Protesters mustn’t insult monarchy: army chief

PHOTO: Human Rights Watch

Thailand’s army chief warned student protesters today against insulting the monarchy in their anti-government campaigning. At a news conference, with tears in his eyes, Apirat Kongsompong urged students to respect the Royal Family and refrain from using offensive language about them. His remarks followed some veiled references to the monarchy at the protests, which as of today have continued for almost a week.

“I’d like to ask Thai citizens to set a neutral mind and consider what they see at the protests. I understand that they’re exercising their rights under the democratic regime, but I think those criticisms and inapt language are making many feel uncomfortable.”

Apirat said he was hurt to see such inappropriate remarks, when the Chakri Dynasty has accomplished so much for the Thai people. But one of the protest organisers said his comment reflects an overbearing attitude toward the people. According to Tattep Ruangprapaikitseree, who helped led the Saturday’s large protest:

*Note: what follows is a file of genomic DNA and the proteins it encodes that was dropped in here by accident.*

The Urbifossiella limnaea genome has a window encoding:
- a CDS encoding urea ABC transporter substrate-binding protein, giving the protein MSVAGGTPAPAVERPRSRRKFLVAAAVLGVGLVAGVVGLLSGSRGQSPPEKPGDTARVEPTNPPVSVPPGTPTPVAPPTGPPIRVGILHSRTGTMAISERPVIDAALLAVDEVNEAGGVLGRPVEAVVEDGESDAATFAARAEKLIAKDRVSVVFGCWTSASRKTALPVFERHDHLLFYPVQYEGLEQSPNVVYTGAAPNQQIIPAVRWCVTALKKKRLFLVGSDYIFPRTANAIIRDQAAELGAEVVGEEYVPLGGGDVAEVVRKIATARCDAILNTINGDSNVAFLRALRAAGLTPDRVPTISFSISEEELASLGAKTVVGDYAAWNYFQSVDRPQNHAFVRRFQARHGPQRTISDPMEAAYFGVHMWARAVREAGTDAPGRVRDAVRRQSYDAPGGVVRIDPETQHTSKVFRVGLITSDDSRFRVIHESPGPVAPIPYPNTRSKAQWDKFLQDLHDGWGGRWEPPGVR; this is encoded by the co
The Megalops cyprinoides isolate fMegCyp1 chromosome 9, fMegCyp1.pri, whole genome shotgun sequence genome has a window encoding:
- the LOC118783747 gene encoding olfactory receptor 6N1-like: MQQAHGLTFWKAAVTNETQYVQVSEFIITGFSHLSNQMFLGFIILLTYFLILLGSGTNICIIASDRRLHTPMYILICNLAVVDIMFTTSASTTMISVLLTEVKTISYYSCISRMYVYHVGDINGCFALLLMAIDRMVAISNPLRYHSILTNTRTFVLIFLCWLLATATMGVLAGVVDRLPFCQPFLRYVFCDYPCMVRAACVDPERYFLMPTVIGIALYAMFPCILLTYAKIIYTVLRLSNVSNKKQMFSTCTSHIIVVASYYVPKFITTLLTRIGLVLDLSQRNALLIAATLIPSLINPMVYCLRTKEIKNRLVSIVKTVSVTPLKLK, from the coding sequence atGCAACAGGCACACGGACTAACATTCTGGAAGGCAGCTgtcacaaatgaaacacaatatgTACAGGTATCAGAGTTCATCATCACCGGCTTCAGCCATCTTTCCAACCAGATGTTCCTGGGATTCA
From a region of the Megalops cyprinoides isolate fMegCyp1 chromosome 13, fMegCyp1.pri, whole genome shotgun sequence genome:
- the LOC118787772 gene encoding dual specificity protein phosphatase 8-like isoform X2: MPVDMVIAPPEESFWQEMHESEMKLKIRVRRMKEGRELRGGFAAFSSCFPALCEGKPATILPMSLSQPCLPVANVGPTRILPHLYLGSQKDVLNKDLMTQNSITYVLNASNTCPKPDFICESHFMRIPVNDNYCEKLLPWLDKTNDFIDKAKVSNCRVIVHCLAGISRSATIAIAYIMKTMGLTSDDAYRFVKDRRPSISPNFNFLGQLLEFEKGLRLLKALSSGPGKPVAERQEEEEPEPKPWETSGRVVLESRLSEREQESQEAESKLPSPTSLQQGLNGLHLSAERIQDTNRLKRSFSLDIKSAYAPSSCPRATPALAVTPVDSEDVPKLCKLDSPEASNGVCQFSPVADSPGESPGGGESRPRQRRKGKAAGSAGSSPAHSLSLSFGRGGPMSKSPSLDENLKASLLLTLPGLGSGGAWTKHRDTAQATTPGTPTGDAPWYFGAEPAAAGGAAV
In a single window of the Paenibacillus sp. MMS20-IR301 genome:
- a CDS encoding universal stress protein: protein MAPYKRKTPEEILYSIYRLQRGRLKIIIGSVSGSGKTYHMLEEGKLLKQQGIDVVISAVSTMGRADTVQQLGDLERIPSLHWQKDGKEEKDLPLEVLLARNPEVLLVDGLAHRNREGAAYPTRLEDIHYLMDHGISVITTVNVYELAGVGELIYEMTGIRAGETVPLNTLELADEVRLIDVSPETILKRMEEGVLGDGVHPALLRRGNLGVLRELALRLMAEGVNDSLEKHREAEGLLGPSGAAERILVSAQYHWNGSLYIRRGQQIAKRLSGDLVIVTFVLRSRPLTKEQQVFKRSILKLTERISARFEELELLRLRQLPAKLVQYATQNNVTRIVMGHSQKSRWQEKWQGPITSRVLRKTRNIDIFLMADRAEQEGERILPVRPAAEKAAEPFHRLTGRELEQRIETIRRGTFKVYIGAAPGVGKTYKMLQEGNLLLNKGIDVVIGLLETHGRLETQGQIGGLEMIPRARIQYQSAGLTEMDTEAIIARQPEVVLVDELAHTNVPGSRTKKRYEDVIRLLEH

“He’s belittling the citizens’ voice. People came out because they wanted to see the change. I say once again that we’re not hired or backed by anyone.”

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Apirat was speaking on the same day the army held ceremonies to celebrate His Majesty the King’s birthday, which falls on Tuesday.

Although protest leaders say the rallies are aimed at the government, placards held by many of the protesters went far beyond that and made subtle references to the monarchy. Criticism of the Royal Family is widely considered taboo and is punishable by up to 15 years in prison under Thailand’s lèse-majesté law.

Apirat, an self-desribed hardline royalist, also characterised the students as part of a “conspiracy” against Thailand’s institutions. He said the army is monitoring their activities, but declined to answer reporters’ questions whether politicians are masterminding the plot.

“I can’t say more than that. I’d like to cite a 2015 story by BBC Thai about conspiracy theories. I think it’s interesting because it involves many parties and I see that they’re now operating systematically. We as an army only keep our eyes on it.”

When asked about the Tuesday rally in front of the army headquarters where activist Parit “Penguin” Chiwarak tore up his portrait in protest, the general jokingly referred to the 1992 film “Batman Returns”.

“It’s fine. I’ll ask Batman to take care of it because he defeated the penguin”, an apparent reference to Parit’s nickname.

SOURCE: Khaosod English

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